Many in the trade union world point out that struggles of this sort are a common feature in unorganized sector workers, with a sudden militant flare up like a flash in a pan and then nothing. It is an accurate observation. This is a low capital, labour intensive sector, with the huge number of workers being remarkable for being maximally unskilled. Being low capital intensive i.e. low constant capital, the profit margins are small despite high variable capital and hence high surplus value generated in the sector, because in accordance with the general law of profit in capitalism, profits are proportional to capital invested.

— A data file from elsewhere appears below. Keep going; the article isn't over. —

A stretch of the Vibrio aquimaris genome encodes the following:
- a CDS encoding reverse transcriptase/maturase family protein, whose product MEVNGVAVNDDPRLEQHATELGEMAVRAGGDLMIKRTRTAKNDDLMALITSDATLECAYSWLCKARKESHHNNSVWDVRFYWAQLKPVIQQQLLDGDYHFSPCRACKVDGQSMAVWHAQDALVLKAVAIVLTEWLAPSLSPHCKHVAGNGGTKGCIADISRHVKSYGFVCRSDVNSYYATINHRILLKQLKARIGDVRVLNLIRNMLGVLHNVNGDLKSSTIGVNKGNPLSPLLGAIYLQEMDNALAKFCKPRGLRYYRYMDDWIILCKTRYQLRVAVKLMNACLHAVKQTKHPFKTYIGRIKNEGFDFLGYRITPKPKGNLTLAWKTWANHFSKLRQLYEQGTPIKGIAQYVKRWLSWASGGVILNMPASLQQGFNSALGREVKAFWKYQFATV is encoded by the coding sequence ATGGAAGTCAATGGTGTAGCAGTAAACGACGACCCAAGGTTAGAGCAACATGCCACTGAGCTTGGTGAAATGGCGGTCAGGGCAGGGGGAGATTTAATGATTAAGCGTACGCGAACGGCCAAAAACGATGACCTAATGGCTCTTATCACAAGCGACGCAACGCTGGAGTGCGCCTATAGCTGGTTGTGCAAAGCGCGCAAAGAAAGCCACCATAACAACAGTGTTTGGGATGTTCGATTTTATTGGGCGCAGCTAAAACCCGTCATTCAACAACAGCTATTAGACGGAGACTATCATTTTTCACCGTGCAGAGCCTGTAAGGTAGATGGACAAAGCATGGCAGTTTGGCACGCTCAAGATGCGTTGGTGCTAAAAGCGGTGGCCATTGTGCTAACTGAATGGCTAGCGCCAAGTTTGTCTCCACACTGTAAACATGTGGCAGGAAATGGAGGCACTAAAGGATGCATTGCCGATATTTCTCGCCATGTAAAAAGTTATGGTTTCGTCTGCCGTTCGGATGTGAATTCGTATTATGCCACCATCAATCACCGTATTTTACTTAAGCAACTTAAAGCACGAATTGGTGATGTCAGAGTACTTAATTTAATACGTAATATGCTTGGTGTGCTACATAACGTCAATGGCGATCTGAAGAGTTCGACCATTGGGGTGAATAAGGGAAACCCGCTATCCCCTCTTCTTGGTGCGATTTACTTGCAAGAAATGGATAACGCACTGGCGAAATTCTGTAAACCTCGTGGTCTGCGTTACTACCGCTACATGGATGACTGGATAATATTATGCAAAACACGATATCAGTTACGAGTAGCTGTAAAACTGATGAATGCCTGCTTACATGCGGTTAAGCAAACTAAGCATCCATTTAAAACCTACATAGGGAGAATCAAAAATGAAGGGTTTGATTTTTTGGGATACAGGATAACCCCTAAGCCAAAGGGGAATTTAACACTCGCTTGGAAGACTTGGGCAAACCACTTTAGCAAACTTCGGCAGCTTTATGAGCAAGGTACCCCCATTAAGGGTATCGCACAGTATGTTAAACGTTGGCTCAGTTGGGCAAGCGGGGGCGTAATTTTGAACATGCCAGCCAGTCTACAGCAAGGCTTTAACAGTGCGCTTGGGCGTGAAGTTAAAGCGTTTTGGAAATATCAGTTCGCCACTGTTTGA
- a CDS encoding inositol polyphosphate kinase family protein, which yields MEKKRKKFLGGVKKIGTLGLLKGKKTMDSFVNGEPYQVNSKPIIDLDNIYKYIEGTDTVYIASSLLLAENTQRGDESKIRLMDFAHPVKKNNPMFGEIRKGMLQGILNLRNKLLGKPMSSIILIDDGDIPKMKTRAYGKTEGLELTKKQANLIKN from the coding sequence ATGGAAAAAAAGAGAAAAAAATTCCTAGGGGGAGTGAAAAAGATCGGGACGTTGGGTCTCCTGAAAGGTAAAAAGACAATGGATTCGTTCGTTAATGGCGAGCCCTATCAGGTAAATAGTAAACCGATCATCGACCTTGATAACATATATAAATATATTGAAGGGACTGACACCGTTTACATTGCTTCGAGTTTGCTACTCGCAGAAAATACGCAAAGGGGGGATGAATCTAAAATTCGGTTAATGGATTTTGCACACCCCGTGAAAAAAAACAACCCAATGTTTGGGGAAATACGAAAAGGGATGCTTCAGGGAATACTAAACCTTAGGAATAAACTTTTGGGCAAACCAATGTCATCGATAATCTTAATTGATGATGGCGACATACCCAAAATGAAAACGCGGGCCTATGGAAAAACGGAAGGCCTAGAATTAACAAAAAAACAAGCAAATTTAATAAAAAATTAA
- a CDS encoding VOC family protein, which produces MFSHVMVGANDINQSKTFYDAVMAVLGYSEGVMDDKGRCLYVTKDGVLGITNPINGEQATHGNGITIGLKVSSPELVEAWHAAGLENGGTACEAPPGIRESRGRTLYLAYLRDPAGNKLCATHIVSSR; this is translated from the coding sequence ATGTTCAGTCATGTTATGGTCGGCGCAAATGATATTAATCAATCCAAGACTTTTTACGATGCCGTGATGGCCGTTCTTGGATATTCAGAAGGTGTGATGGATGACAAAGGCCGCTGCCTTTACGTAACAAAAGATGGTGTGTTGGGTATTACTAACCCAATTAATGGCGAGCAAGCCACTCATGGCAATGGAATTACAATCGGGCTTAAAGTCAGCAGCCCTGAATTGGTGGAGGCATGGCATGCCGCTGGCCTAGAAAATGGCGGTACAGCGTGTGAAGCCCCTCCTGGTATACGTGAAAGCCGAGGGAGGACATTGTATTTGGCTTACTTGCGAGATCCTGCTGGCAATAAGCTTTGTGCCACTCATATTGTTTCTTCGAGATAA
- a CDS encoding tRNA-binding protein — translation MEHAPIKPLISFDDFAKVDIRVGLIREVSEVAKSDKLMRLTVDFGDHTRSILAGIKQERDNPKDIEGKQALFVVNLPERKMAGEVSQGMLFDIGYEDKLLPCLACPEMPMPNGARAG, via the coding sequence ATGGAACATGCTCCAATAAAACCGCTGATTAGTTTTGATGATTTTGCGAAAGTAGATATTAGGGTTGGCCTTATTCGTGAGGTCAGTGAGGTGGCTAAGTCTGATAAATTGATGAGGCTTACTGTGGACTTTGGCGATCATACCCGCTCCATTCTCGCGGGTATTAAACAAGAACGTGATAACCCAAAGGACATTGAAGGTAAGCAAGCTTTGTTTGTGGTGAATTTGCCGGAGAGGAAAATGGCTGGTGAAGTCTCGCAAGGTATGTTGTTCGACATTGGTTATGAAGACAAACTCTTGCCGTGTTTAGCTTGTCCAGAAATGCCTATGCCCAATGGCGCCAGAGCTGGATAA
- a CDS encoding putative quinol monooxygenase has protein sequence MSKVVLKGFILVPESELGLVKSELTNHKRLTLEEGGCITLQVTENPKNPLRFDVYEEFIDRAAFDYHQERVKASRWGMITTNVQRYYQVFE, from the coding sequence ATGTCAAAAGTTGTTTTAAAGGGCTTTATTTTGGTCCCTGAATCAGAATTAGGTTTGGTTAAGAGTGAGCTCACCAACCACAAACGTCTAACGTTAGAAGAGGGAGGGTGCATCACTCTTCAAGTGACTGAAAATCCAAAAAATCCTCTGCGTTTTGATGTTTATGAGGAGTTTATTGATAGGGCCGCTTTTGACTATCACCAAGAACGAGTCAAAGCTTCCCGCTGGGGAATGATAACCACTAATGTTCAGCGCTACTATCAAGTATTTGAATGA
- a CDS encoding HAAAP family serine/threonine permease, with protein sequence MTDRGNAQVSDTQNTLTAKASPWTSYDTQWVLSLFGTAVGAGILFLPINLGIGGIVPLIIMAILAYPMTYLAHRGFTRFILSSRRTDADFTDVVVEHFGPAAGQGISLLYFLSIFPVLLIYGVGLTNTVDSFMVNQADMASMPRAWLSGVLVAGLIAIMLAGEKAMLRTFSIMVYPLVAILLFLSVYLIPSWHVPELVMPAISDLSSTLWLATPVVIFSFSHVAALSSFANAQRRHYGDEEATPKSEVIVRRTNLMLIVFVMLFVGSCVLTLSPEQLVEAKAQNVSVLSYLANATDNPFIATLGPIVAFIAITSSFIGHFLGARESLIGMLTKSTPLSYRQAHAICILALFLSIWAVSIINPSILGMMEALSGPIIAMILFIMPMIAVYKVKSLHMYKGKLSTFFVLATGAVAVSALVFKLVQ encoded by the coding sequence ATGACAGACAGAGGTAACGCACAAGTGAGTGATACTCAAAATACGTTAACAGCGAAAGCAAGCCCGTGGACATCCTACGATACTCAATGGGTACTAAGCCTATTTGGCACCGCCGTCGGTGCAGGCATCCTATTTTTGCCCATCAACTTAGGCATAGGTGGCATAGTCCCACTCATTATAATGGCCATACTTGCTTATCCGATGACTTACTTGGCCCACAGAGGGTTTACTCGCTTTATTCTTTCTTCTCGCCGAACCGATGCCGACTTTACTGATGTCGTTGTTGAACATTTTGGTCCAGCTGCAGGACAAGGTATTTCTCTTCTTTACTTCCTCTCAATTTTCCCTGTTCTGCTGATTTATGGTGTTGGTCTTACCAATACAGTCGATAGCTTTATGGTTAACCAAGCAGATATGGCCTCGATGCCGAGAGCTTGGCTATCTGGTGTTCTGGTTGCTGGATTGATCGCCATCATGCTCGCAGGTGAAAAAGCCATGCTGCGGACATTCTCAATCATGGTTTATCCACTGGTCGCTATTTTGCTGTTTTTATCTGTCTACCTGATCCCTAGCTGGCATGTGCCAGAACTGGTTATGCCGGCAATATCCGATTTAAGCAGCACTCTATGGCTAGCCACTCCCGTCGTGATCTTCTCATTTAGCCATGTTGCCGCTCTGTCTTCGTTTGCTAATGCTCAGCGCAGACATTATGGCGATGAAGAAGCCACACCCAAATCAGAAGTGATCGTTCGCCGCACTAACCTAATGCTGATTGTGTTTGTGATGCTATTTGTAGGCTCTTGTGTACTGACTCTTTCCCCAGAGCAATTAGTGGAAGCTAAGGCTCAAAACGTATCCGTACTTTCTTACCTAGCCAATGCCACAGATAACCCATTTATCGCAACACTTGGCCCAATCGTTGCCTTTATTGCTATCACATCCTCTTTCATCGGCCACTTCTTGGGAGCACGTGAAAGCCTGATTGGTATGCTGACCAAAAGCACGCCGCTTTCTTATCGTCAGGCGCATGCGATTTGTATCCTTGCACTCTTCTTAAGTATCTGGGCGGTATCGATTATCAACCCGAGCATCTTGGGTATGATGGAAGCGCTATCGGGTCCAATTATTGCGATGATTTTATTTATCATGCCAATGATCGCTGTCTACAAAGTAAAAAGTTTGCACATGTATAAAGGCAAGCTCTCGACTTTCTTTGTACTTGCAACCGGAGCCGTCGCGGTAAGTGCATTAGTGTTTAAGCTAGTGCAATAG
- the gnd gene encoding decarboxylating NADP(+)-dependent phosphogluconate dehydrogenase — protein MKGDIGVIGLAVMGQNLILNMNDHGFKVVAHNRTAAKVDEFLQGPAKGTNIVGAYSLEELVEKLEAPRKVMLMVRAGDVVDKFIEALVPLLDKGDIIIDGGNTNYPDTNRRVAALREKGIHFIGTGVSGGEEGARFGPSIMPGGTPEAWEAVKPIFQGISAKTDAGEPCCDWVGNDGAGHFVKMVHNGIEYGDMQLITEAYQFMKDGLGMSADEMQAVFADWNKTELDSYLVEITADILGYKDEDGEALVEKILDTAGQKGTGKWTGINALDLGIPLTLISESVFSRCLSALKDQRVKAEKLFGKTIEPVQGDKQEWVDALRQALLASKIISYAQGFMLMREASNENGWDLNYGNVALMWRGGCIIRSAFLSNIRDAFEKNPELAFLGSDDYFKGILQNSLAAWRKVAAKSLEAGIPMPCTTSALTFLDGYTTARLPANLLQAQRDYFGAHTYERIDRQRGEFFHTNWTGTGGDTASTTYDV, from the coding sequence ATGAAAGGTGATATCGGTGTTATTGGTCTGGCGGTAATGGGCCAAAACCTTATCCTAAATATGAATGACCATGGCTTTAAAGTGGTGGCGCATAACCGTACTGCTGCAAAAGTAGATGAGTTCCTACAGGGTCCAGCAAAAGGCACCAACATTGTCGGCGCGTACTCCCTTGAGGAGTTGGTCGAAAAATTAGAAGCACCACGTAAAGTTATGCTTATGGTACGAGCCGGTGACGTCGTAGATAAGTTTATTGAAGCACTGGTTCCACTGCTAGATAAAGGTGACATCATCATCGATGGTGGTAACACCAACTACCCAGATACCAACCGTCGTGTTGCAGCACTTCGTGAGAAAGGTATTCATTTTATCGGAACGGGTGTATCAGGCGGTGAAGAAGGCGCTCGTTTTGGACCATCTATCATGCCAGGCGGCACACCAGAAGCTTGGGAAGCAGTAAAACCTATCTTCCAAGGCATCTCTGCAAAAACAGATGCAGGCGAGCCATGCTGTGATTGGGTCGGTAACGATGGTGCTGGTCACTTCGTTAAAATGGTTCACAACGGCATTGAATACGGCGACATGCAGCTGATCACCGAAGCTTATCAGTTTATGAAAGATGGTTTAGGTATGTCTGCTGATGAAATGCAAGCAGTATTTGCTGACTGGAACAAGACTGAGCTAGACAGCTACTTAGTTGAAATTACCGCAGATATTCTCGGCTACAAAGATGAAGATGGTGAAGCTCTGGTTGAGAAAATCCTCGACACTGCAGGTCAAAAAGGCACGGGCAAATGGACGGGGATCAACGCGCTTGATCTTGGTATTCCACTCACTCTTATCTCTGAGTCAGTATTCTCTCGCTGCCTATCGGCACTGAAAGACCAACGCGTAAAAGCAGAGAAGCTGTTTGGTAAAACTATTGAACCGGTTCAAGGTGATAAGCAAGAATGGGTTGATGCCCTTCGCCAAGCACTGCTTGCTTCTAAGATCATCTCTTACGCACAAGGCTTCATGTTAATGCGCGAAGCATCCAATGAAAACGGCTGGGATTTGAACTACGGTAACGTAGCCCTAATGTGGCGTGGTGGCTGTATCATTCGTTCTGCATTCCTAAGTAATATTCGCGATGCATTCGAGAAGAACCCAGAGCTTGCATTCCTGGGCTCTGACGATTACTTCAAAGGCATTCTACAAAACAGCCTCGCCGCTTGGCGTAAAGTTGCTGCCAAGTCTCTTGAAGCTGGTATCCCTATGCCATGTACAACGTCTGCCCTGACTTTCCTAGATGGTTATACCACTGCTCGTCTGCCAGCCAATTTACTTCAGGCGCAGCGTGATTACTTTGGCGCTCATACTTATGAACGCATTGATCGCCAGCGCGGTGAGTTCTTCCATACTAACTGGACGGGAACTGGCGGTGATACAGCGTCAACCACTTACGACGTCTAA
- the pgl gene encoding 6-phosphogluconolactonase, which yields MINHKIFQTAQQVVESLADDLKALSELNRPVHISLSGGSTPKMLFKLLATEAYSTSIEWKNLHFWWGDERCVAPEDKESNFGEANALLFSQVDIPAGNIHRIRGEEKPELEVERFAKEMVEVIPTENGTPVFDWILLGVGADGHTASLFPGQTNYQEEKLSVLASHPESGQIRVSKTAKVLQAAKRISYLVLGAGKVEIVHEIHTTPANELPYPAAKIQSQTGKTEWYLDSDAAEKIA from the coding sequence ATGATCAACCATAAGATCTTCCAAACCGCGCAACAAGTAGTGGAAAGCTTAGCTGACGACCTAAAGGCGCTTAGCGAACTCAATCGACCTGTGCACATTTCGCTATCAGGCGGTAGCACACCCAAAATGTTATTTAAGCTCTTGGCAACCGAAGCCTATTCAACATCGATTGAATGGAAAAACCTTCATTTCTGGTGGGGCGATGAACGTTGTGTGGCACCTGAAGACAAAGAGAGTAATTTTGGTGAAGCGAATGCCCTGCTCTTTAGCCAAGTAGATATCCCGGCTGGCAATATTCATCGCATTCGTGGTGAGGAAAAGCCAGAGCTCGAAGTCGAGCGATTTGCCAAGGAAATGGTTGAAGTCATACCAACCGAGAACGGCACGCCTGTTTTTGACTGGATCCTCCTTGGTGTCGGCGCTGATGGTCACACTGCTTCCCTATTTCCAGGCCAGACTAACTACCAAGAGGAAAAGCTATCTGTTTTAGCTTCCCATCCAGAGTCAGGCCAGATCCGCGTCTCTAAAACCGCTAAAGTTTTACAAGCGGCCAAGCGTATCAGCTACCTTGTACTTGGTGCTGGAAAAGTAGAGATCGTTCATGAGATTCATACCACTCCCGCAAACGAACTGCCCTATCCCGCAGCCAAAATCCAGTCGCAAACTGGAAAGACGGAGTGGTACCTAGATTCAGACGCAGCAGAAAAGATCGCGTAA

As mentioned, the Garment industry in India primarily aims at export and may be for a very small upper section of India’s market. The owners of these units, even the larger units, mostly supply to big MNCs and the competition is at world level and is severe. In order to ensure their profit margins the owners inevitably squeeze the workers. Labour laws are given a complete miss- in Bengaluru EPF and ESI seems to be widely implemented but in other cities even these are not implemented. The labour law implementation machinery just does not move and when workers struggle for implementation, owners have many methods to deal with them. Workers are not on records, the system of wage is complex as it is mostly piece rate though as in Bengaluru, a fixed number of pieces have to be made for a given day and the targets are inevitably too high. Apart from that closure is easy for owners so they simply move machines and close down units and transfer work to other areas where sustenance of organization becomes difficult. Govts. and Labour machinery stand with the owners. Thirdly, work is designed towards shipment dates and is intense in periods and much less in others when workers are simply turned out of establishments. So workers also go all out to earn in the period when work is intense, preparing for the dry period ahead. In this sector it is usual for sections to fight with the owners for higher piece rate at the time when the orders are high and such localized struggles do take place. But overall the work conditions are abysmal, the wages have no link with stipulated minimum wages, permanency may be only in very large establishments and here too only a small section of workers would be of this status. A lot of the work like thread cutting, small embroidery, stitching on ’chumkis’ and ‘sitaras’ is done by the informal sector- in working class colonies at unbelievably low rates by housewives. In turn these housewives often work under a contractor who supplies the work and collects the pieces. No doubt the workers working in the factories remain dissatisfied and angry with their situation. It is not uncommon in Delhi to see large number of these workers pour out of these units on some immediate issue like better rates or against some insult by managers or for timely payments. Even these are short fights, either quickly reaching a truce if the owner needs the workers urgently, or workers bringing some ‘leader’ who settles some final payment while the skilled workers immediately find jobs elsewhere. It is in this background that the outbursts- spewing out of the latent anger over a proverbial ‘last straw’- can be understood.